Near the halfway point of Jonathan Mostow’s The Hunter’s Prayer, Lucas (Sam Worthington), a hired assassin, sits down for a bite to eat with Ella (Odeya Rush), the teenage girl whose life he spared in a moment of weakness and compassion when she reminded him of his own estranged daughter. Finally, a potential breather, as the film follows an opening murder scene with a shootout and an extended car chase that has hitmen intent, and incentivized, on seeing Lucas and Ella dead. Aside from a brief glimpse of the adverse effects of Lucas’s PTSD from his time in the military, both characters are still mysteries, having barely uttered a word to one another. Yet right before the two have a chance to dig into the expository tête-à-tête that the setup of this diner scene initially promises, Lucas lifts his drink to his lips only to have it shattered by a bullet. And the chase begins once again.
That’s an unexpectedly humorous moment that also functions as a prime example of the film’s tendency to speak with action rather than words, and to prioritize the intricacies of its visual rather than narrative movement. Leaving behind the sci-fi trappings and bloated budgets that weighed down his previous two films, Surrogates and Terminator 3: Rise of the Machines, Mostow returns to the stripped-down action of his lean and mean Breakdown. The Hunter’s Prayer packs its brisk 85 minutes with an impressive array of car chases, gun fights, hand-to-hand combat, and foot pursuits, all cut with a precision and an economy that heightens the impact of every hit. Its overarching story, involving a British magnate, Richard Addison (Allen Leach), who goes to over-the-top lengths to have Ella killed as punishment for her father’s disloyalty to him, is trite, but Mostow is intent on pushing story and dialogue as far to the fringes as possible in favor of luxuriating in the pure surface pleasures of the film’s many taut, formally dynamic action sequences.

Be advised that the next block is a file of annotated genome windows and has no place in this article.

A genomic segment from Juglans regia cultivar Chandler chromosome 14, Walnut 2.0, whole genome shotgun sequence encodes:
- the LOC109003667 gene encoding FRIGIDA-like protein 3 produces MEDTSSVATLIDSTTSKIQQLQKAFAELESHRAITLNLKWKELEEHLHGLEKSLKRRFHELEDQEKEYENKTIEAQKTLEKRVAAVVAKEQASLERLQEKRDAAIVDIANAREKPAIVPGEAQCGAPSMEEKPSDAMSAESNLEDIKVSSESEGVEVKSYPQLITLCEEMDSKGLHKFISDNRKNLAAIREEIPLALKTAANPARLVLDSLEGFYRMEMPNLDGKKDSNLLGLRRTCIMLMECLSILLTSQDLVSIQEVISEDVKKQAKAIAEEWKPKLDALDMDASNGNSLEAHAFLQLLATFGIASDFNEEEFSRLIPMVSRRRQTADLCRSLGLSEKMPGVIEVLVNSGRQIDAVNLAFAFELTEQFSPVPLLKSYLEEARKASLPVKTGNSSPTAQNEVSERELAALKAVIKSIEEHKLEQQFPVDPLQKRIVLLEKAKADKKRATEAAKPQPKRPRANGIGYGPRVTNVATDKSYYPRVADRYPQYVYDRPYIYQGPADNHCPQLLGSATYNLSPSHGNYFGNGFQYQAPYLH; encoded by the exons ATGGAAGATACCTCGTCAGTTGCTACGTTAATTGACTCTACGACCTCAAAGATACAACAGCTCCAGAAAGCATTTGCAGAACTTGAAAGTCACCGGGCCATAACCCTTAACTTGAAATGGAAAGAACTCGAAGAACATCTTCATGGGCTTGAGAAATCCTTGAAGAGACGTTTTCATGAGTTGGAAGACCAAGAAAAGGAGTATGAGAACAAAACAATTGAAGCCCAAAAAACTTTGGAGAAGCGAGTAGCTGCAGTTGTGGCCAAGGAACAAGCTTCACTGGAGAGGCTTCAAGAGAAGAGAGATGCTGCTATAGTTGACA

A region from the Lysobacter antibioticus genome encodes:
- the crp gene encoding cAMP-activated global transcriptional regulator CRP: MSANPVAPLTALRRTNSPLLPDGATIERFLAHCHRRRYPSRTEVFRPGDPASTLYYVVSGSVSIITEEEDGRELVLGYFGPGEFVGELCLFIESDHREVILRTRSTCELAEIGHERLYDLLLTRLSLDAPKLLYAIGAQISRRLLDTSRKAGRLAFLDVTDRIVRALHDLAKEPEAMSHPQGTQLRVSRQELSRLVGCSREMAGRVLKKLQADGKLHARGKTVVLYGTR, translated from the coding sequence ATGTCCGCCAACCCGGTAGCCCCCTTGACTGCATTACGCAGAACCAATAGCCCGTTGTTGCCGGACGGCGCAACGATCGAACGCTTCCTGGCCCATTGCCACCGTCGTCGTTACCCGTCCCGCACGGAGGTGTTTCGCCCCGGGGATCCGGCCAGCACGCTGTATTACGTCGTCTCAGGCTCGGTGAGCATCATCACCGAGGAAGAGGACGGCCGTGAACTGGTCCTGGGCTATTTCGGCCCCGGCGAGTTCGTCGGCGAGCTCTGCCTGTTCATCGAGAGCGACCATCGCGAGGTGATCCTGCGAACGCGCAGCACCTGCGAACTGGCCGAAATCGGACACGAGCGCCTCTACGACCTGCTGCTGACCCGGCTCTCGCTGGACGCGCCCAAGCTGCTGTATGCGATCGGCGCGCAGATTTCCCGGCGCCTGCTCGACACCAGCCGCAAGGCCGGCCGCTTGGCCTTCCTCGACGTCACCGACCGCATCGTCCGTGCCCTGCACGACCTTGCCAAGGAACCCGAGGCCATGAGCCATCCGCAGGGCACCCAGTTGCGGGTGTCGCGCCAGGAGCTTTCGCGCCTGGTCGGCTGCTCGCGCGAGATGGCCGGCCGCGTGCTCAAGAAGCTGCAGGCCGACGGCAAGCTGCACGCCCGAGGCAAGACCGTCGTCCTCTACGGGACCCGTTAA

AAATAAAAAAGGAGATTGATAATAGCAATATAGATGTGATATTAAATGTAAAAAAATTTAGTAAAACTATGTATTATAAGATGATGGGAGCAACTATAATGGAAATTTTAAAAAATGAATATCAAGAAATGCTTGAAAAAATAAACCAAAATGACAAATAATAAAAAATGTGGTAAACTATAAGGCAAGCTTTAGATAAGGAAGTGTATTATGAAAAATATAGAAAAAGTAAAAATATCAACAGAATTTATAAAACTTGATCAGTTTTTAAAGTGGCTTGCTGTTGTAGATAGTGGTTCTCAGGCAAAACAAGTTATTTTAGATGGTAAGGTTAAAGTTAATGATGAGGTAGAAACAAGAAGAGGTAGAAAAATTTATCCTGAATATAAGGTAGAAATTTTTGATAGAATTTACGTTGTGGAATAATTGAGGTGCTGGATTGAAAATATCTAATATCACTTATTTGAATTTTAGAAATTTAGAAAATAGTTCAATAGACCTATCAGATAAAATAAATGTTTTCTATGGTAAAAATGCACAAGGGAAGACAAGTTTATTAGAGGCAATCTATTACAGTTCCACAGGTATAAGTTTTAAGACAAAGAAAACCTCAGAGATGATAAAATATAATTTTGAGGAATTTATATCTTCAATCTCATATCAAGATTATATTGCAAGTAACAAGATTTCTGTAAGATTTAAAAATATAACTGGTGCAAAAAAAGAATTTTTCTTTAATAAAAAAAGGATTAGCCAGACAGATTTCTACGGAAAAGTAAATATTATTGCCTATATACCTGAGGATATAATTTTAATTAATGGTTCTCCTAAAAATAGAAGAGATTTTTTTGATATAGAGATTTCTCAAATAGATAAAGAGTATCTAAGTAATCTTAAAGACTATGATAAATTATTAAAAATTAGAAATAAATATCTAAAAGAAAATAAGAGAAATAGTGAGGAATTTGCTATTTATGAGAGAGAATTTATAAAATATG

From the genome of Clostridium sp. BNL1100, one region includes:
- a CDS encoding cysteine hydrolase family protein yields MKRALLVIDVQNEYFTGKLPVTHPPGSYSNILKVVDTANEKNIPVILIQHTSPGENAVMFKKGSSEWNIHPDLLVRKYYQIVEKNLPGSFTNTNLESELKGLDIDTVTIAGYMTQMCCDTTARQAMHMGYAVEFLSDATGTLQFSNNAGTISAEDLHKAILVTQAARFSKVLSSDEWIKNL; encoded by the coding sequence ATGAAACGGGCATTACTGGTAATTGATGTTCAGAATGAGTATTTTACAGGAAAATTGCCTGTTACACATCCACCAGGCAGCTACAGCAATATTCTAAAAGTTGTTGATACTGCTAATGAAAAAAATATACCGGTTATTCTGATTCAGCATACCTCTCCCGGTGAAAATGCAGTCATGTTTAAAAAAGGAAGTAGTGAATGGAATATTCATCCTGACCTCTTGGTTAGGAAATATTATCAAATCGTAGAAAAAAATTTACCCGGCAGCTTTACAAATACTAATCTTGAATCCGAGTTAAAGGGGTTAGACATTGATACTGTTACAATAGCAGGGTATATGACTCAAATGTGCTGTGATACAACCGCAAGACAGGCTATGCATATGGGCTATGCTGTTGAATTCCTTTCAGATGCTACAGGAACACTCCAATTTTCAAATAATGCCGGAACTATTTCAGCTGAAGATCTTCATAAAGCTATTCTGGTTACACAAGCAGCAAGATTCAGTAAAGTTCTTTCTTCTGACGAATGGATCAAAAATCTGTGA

The Hunter’s Prayer is steadfastly concise and efficient, foregrounding action above expositional groundwork. Eventually, as the machinations of Lucas and Ella’s emotionally unstable dynamic and Richard’s master plan do come to the forefront, the flimsiness of John Brancato and Michael Ferris’s screenplay fully reveals itself. In spite of that, Mostow delivers an appropriately brutal, gripping finale amid the dark chambers of Richard’s underground lair—a poor man’s version of John Wick: Chapter 2’s Catacombs sequence to be sure, but an effective set piece nonetheless. The brief, redemptive scenes tacked on at the end may stink of studio interference, as the film would have been better served had it ended a few minutes prior on the ambiguous note between Lucas and Ella, but despite the intermittent flashes of recycled genre tropes, The Hunter’s Prayer provides the sort of cogent and compact visceral thrills that are in short supply in recent American action cinema.